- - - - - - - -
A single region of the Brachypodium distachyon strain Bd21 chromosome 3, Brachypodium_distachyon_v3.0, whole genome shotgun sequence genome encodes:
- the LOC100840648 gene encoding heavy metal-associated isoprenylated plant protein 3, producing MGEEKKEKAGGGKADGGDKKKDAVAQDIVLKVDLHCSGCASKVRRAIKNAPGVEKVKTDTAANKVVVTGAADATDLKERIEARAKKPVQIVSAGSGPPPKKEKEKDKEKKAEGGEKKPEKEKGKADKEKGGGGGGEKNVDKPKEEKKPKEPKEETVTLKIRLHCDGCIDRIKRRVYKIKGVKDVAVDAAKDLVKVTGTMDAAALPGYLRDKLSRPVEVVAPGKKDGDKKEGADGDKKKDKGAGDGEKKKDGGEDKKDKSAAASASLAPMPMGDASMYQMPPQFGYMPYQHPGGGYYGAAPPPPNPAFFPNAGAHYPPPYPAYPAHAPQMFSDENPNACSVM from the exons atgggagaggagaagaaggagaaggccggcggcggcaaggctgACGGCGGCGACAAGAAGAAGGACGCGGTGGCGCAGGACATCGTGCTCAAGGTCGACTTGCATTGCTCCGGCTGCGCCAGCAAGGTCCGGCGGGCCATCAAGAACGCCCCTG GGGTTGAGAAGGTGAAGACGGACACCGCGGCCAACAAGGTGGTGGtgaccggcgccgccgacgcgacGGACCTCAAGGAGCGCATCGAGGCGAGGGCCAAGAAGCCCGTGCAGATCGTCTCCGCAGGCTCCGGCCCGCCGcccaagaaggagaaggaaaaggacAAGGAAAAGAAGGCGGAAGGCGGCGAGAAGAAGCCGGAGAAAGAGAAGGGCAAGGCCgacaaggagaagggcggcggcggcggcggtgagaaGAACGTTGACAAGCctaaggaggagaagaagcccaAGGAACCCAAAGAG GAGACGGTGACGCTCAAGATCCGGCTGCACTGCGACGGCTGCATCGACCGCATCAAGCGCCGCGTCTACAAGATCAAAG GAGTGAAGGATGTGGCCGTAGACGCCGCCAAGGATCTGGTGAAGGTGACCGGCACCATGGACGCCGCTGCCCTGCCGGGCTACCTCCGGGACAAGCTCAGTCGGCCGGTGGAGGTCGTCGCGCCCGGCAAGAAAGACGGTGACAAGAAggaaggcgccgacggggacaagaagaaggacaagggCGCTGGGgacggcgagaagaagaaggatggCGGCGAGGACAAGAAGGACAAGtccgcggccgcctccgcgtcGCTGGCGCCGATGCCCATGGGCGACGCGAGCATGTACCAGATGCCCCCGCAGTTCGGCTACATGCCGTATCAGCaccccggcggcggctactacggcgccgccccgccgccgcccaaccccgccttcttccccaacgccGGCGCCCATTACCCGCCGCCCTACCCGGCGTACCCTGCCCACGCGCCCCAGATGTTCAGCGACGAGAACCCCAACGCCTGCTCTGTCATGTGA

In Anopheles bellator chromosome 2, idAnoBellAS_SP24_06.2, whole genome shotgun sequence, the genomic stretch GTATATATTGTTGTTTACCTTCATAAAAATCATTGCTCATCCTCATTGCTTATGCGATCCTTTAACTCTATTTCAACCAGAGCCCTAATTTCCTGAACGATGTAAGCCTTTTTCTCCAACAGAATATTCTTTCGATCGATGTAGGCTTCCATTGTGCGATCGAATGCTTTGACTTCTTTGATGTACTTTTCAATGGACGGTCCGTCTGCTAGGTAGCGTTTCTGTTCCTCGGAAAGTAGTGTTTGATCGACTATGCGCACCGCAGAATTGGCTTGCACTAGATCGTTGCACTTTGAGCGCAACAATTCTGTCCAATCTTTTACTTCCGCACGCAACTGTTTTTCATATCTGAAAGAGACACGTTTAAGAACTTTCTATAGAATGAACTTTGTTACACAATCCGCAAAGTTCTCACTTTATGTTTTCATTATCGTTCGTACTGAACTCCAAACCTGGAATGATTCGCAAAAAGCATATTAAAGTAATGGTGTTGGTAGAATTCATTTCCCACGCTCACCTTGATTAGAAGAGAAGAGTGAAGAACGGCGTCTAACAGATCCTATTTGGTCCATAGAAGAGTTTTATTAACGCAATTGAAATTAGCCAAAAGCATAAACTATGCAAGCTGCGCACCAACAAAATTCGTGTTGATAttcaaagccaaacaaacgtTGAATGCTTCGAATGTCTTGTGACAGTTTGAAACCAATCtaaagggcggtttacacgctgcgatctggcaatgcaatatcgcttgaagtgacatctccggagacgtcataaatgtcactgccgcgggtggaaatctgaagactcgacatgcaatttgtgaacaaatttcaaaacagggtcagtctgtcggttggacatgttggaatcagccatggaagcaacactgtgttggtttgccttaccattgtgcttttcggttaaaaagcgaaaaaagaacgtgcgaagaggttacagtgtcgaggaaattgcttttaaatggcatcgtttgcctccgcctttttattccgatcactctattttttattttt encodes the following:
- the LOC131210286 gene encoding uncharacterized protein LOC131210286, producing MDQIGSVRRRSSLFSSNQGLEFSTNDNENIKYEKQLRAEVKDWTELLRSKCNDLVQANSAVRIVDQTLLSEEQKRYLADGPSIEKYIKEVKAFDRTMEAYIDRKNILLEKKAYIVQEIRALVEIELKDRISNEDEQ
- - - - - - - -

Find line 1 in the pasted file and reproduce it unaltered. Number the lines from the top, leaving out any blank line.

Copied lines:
A single region of the Brachypodium distachyon strain Bd21 chromosome 3, Brachypodium_distachyon_v3.0, whole genome shotgun sequence genome encodes: